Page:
Product release notes are an invaluable component of your software service.
These documents essentially record all of the updates to your software, detailing bug fixes, new features, and general product changes.
With such documentation, you can kill several birds with one stone. You can educate users on new features, promote your product, and assist your salespeople’s efforts.
However, the only way to achieve this is to ensure that the release notes are well-written. Otherwise, all the benefits automatically go down the drain.
That’s what this article is for—we’re here to teach you how to write great product release notes.
Be Precise in Your Descriptions
Release notes usually serve as a record of all software updates, be it new features, bug fixes, or alterations to existing functionalities.
All three possibilities can significantly affect your customers and improve their user experience.
As such, your release notes should be precisely and clearly written. That way, users will know exactly what value they can expect from the new release.
If the release notes are too vague, the opposite happens—users can’t utilize the new improvements in a way that suits them.
Sarah Perez described the downsides of vague release notes well:
This inattention to detail is a disservice to users, who no longer have the benefit of understanding what the updated app will now do — or not do — as the case may be […] They don’t know what functionality has changed or how the user experience is being affected.
When release notes are unclear, users often won’t even understand how the software has changed. In such cases, they may as well not have read the document.
Such precise descriptions are especially important for developer-centric release notes.
Software is complex, and release notes should be exact and meticulous for developers to keep up with their tools and applications.
Consider the API release notes for Google Maps:
Each bullet point is chock-full of explicit technical information developers will need to use the resource effectively.
There’s no ambiguity, and no filler text, so developers can quickly scan the document and discover precisely what they need.
However, you should also exercise this precision in more general, non-technical release notes.
Just because you’re writing for all your users, and not exclusively developers, it doesn’t mean you should be inattentive.
For example, look at Wrike’s release notes:
Each bug fix is described in detail, with plenty of information about what wasn’t functioning.
If anyone was avoiding these functionalities because of a specific bug, they now know they can start using them again.
In other words, users easily understand exactly what steps Wrike has taken to improve their user experience and how this resolution will assist them.
Another precision tactic is to employ identifying tags for each release note. For example, you could use blog, integrations, security, etc.
This is especially useful if you have different products, as you can easily specify which release notes are for which products.
HubSpot took this approach, utilizing the following tags:
As you can see, these tags are used to signpost which new features can be used in which product. There is even an all product groups option.
These tags are a fantastic way to add an extra level of precision to your release notes, allowing users to easily understand the impact of each new update.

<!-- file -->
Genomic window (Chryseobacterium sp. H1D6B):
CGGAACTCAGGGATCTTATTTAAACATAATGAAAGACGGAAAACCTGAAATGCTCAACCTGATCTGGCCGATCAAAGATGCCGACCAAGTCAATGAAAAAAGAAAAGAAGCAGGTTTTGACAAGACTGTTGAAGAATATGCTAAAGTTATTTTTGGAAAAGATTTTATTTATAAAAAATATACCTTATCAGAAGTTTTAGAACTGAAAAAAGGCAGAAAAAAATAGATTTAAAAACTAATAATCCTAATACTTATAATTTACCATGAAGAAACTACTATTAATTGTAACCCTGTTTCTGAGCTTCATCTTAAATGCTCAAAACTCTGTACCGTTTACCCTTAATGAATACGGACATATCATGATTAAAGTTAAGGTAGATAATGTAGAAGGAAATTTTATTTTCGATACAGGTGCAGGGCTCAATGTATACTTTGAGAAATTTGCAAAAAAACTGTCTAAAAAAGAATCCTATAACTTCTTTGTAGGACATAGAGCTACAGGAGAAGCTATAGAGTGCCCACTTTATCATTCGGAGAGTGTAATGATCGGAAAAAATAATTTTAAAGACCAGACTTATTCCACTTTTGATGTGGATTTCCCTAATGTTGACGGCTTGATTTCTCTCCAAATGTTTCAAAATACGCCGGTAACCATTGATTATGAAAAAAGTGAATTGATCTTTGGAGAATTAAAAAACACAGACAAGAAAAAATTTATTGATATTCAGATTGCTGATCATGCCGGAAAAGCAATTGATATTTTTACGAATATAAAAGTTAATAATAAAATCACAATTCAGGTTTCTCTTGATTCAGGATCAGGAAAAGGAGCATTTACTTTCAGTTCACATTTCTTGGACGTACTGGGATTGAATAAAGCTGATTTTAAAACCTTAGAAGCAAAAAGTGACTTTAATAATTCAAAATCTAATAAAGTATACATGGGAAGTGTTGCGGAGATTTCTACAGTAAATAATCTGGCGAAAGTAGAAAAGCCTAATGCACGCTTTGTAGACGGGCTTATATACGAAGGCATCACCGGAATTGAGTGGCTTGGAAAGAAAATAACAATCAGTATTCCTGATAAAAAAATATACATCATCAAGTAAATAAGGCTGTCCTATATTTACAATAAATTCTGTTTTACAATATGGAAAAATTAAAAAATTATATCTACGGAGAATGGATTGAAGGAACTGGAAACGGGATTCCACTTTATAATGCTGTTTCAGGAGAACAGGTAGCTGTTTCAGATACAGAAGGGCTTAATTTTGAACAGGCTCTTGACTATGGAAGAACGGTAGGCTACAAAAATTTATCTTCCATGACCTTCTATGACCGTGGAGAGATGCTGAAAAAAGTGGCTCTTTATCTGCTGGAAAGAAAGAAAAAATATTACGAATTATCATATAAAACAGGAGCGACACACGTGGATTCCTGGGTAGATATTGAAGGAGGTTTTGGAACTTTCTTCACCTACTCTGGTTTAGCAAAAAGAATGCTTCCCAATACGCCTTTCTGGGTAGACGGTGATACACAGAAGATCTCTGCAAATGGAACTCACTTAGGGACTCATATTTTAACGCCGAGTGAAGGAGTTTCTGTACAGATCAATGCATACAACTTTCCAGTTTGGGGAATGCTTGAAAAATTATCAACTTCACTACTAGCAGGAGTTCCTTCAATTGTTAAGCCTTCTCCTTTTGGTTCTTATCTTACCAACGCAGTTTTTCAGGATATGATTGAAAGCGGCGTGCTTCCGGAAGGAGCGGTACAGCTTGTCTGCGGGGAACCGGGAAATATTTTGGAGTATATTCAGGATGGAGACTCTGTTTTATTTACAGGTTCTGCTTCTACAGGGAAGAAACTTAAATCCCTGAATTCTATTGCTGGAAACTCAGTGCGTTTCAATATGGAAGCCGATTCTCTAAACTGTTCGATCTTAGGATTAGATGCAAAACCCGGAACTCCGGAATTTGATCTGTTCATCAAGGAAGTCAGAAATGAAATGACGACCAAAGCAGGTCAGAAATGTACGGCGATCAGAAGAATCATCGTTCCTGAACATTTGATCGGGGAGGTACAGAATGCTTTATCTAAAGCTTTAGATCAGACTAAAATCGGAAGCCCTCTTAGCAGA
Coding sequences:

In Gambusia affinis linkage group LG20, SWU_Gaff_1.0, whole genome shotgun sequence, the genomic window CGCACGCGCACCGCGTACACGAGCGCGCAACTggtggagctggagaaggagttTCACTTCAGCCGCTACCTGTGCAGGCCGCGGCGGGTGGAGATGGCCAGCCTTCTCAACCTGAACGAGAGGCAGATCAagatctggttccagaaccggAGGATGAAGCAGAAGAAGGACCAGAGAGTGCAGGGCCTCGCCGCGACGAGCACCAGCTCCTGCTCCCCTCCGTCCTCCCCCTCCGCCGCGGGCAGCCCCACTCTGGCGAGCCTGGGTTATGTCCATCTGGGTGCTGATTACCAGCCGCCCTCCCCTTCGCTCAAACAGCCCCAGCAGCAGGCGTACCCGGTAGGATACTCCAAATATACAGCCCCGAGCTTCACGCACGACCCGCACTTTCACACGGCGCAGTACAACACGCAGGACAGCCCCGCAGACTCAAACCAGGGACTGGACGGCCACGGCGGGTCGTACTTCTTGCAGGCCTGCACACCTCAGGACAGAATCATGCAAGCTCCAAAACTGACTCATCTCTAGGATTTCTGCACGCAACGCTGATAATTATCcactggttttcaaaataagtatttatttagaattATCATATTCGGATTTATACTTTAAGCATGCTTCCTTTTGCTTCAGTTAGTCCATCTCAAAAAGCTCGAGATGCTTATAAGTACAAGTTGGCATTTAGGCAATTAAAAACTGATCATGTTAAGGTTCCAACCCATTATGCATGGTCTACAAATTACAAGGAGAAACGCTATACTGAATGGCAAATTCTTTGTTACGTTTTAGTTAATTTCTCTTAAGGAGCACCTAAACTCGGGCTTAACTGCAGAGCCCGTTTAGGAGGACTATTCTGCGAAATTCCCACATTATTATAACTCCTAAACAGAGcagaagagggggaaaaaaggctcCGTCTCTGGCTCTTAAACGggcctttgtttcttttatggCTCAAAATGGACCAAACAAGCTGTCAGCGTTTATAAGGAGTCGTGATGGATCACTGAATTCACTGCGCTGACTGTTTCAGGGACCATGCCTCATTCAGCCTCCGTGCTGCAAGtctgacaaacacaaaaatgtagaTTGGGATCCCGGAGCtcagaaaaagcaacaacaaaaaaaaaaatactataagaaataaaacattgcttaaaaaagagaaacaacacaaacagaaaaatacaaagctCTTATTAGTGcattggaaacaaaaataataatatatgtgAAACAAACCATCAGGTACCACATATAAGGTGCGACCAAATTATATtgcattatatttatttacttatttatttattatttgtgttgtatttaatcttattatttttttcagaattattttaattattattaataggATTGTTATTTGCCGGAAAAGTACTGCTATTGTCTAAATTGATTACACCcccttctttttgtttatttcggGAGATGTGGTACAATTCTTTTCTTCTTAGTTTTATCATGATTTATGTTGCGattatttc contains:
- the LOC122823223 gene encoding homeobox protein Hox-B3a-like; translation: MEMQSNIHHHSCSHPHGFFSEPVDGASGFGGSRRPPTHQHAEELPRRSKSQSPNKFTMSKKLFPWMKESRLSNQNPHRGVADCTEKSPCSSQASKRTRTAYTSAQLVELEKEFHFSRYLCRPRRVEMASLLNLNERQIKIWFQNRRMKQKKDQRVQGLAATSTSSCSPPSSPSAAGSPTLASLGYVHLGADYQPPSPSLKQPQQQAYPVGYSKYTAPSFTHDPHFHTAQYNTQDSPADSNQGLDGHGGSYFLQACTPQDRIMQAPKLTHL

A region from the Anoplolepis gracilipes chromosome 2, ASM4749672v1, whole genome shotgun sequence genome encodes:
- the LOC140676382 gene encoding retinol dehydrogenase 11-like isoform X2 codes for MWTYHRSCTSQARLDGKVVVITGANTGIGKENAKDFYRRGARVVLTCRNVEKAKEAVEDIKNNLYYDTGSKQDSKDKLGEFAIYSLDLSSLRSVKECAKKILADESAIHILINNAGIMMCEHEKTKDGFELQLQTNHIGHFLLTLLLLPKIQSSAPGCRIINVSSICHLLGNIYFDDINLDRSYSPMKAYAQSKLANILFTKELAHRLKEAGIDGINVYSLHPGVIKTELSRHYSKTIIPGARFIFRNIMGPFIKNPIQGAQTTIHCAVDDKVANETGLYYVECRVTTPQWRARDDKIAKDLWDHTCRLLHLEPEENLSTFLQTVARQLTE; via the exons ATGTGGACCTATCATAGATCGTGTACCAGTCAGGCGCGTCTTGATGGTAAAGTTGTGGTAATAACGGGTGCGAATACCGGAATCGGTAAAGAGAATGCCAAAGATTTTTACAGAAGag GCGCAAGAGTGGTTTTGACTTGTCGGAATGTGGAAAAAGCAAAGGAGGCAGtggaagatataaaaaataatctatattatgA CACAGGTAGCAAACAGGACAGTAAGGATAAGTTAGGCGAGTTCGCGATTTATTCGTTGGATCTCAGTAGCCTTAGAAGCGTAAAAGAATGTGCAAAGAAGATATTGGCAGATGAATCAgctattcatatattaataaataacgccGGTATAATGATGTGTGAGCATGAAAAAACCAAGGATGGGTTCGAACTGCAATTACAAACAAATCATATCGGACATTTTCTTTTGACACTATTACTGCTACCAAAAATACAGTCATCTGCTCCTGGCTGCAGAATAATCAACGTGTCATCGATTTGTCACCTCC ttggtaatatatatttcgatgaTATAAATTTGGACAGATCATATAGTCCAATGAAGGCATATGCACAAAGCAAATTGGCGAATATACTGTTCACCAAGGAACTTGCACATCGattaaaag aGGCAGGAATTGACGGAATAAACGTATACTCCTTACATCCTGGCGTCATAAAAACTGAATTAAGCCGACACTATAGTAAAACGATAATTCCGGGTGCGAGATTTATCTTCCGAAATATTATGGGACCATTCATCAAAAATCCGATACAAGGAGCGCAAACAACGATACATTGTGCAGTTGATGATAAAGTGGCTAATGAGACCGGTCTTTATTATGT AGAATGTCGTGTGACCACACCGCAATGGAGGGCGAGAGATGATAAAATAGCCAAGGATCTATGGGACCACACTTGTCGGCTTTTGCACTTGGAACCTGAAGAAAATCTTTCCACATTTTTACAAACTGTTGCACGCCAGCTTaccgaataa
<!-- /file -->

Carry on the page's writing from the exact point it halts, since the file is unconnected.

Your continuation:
Write Your Release Notes Using Plan Language
Your release notes will likely be read by users of all professions—Marketing, Sales, HR, etc.
Therefore, although your release notes ought to be precise, it doesn’t mean they have to be so technical that the readers can’t understand them.
For example, imagine if your random number generator started running faster because you switched the entropy extractor from SHA1 to BLAKE2s.
Your readers don’t need to know that level of detail. The developers might be interested, but most users won’t understand the technical jargon.
Their only concern is that the feature is faster, never mind how. In other words, plain language is often the trick to a successful release note.
Aside from entropy extractors, here’s some more vocabulary that’s best avoided if the release notes are not meant to be read only by IT professionals:
When compiling your release notes, ensure you steer clear of these words.
Instead, try to structure your language in a way that addresses your users’ issues.
Explain your updates so that the users understand how the change will affect them, what benefits they’ll enjoy, and how it will solve their problems.
Ideally, these are the questions you want to address in your release notes:
For example, ProductPlan replied to some of the above questions in this release note:
ProductPlan has explained its new features in clear-cut, straightforward language that anyone, even non-users can understand.
Furthermore, ProductPlan also spells out the benefits these new functions bring. The first feature reduces time and clicks, whereas the second helps identify points of contact.
This type of information is what interests your readers—not the technical specifications themselves.
Users want to read simple, forthright descriptions of how their user experience will improve.
Another company that does a fantastic job of presenting release notes clearly is Todoist. Look at one of their release notes:
The tone of the note is warm, inviting, and highly colloquial. Despite the professional content, Todoist composes its release notes as if talking to an old friend.
There’s even a humorous undertone to try and make you laugh and an emoji to drive the point home.
Such writing might not be typical corporate language, but that’s irrelevant in a release note context. All that matters is that everyone clearly understands the content.
Keep Your Release Notes Short
Information is best consumed in small bursts. Although your new release probably has many impressive functionalities, your users don’t necessarily want to hear every little detail.
Let’s say you’re introducing several new integrations. Your users will be interested in the exact tools, but likely won’t care about each new automatic workflow.
That level of detail will just overwhelm them.
In other words, keep your release notes short and sweet, as concise release notes are the most approachable.
An easy method of keeping your release notes short is to include hyperlinks.
That way, interested users have easy access to in-depth information, yet the uninterested ones aren’t burdened with irrelevant reading.
For example, look at Percy’s release notes:
Each release note is no longer than two sentences, yet it’s entirely clear what the update is about. If it’s irrelevant to your users, they can skip the release note.
However, if they’re interested, there’s a helpful link containing further information.